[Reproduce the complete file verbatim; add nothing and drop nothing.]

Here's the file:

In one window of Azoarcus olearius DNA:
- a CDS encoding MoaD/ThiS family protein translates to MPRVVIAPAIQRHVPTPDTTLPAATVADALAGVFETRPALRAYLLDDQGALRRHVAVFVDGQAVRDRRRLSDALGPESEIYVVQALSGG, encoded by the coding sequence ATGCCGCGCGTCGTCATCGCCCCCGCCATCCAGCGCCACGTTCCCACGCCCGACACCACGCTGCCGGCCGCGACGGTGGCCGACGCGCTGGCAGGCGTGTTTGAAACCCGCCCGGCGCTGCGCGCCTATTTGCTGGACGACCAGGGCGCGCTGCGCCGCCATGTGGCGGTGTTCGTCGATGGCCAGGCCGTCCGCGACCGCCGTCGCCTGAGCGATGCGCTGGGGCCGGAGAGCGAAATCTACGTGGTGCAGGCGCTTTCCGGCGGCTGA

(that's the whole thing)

In one window of Azoarcus olearius DNA:
- a CDS encoding MoaD/ThiS family protein translates to MPRVVIAPAIQRHVPTPDTTLPAATVADALAGVFETRPALRAYLLDDQGALRRHVAVFVDGQAVRDRRRLSDALGPESEIYVVQALSGG, encoded by the coding sequence ATGCCGCGCGTCGTCATCGCCCCCGCCATCCAGCGCCACGTTCCCACGCCCGACACCACGCTGCCGGCCGCGACGGTGGCCGACGCGCTGGCAGGCGTGTTTGAAACCCGCCCGGCGCTGCGCGCCTATTTGCTGGACGACCAGGGCGCGCTGCGCCGCCATGTGGCGGTGTTCGTCGATGGCCAGGCCGTCCGCGACCGCCGTCGCCTGAGCGATGCGCTGGGGCCGGAGAGCGAAATCTACGTGGTGCAGGCGCTTTCCGGCGGCTGA